Despite this, we and our member nations have remained ready and willing to work with the federal government on a nation-to-nation, government-to-government basis to reconcile the rights and jurisdictions of our member nations with those asserted by Canada.
    In July of 2021, our member nations together with CFN signed a transformative fisheries resource reconciliation agreement, known by the acronym FRRA, that commits Canada and our member nations to collaborative governance and management of fish, fish habitat and fisheries, including financial support to increase access to commercial fishing licences and quota for our member nations.
    We see approaches such as the FRRA as one avenue that first nations and the federal government can take to begin reconciling their respective asserted jurisdictions.


     The federal government itself has recognized this through its UNDRIP Act action plan, which, among other things, calls for Fisheries and Oceans Canada to pursue fisheries-related collaborative governance opportunities through nation-to-nation, Inuit-to-Crown and government-to-government negotiations.
    Ultimately, how indigenous nations will choose to exercise their inherent and aboriginal rights and reconcile their rights and jurisdiction with those asserted by Canada will be up to them as an aspect of their inherent right to self-determination. The federal government must ensure that any related efforts are supported administratively and are sufficiently and predictably resourced.
    In the interim, it is in the best interest of reconciliation for the federal government and stakeholders to avoid inaccurate and sensationalist accusations involving first nations in illegal, unreported and unregulated fishing in Canada. The further criminalization and vilification of first nations looking to exercise their most basic inherent and aboriginal rights is not the answer.
    First nations—


    I'm going to have to interrupt you there, Mr. Russ. You're over by almost a minute.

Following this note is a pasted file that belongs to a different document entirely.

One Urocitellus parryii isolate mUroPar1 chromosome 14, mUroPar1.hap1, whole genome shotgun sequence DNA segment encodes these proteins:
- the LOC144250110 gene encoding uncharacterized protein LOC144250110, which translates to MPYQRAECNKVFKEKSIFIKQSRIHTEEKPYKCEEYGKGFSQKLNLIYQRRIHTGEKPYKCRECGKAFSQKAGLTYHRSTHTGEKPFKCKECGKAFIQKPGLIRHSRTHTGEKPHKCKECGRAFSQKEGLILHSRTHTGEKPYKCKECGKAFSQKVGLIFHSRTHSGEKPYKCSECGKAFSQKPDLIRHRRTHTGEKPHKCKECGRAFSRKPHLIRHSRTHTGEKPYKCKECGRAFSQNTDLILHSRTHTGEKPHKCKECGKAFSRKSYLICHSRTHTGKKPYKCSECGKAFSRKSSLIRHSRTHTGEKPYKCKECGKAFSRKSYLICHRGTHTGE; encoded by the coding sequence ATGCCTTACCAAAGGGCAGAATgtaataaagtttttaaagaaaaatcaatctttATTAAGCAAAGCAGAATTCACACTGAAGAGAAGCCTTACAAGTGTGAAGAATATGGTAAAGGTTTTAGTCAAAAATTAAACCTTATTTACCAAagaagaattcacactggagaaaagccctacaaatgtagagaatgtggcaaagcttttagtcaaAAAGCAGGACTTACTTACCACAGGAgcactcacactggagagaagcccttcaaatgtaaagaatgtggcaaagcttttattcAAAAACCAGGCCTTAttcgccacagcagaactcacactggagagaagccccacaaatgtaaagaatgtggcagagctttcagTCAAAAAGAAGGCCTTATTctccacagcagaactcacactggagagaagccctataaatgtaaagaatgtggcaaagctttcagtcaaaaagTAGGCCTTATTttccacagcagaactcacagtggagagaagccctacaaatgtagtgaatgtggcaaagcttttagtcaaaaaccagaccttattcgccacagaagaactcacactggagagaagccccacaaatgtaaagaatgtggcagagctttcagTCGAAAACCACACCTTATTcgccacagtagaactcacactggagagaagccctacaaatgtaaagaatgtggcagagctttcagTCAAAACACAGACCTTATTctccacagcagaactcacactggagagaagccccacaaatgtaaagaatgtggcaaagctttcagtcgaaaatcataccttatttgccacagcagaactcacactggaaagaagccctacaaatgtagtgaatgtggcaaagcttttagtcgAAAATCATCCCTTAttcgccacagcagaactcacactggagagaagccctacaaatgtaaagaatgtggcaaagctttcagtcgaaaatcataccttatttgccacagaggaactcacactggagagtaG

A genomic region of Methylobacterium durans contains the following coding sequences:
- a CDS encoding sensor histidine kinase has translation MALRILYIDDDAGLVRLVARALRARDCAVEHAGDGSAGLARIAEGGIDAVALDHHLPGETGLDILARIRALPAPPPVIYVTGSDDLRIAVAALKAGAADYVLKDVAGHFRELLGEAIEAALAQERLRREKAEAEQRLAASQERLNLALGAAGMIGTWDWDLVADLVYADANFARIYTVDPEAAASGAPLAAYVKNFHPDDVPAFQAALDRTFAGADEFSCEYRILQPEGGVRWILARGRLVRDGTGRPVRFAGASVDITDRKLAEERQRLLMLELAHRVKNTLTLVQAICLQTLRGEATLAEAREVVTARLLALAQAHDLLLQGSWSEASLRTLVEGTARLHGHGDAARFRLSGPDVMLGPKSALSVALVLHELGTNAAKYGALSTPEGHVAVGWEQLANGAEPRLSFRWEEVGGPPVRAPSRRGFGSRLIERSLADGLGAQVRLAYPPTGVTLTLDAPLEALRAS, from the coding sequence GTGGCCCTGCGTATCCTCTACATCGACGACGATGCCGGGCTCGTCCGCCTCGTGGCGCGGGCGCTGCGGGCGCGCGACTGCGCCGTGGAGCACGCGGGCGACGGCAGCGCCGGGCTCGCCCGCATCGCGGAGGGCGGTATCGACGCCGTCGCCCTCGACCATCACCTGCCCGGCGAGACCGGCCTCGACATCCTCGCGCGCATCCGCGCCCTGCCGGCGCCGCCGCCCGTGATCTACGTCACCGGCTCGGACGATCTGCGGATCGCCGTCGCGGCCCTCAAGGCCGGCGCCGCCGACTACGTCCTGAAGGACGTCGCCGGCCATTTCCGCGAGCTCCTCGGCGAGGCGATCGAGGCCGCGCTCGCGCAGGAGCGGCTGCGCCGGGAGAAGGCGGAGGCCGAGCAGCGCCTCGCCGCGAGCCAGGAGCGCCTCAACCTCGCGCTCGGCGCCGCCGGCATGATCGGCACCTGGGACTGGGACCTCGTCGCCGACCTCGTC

We'll now go to our rounds of questioning.
    Before we do that, I want to remind members that we have to leave some time at the end to approve some budgets and do some committee business, so we'll probably end around quarter to six. We only get to go until six o'clock. That's all the time we have available to us.
    I will tell members now that I will try to be very strict on the time, because if I let one go over, somebody else will lose their time on the other end.
    We'll go to the questioning now with Mr. Small for six minutes or less, please.
    I'd like to thank the witnesses for coming today to our study.
    My first question, Mr. Chair, is for Mr. Ned.
    Your website states that DFO was “failing salmon and the people who love and depend on them.” Would you mind explaining that statement to the committee, so we can get a better understanding of that, please?
    I'll try to be brief.
    I have a lot of DFO colleagues who have a genuine interest in protecting salmon, so I'll start with that. However, I think the structures that I shared with you have been not very conducive to protecting salmon. I'm talking about the integrated fisheries management plans. I'm talking about the Pacific Salmon Treaty. These are mostly processes and structures that are all about harvest and all about socio-economics. It's pretty hard to protect and conserve salmon when the main focus is on socio-economics in harvest.
    What else would I say about that?
    Frankly, as I mentioned in some of my comments, first nations have not been privileged to have decision-making authority in these processes. Maybe with the United Nations' declaration, this would be a provision to advance our opportunity to have those rights and be decision-makers with the Province of B.C. and the federal government.
    I listened to your opening remarks, Mr. Ned. You talked about the U.S. interception of salmon bound for B.C. rivers.
    Is there any way of knowing and quantifying the amount of salmon headed for B.C. rivers that are taken by U.S. fishermen?
    Absolutely. That's what the Pacific Salmon Commission was established for. That's what the Department of Fisheries and Oceans was established for. They can provide those statistics.
    I didn't want to bore you with those in my speech. I could have put those together for you, and I'm willing to do that for you if you like.
    Based on your experience with the Pacific Salmon Commission, is there a solution to fish that may be taken in an IUU manner across the border? Is there anything that can be done to bring it under control, if that's the problem?
    I believe so, but there has to be political will between Canada and the U.S. and Alaskan fisheries to make change and make conservation a priority over interception of those fish, while trying to target others that are getting bycatch. There is a significant interest and concern there.
    What have been some of the roadblocks to sorting out this issue in the past? Would you be able to fill the committee in on some of the struggles you face with the Pacific Salmon Commission in ironing out these issues?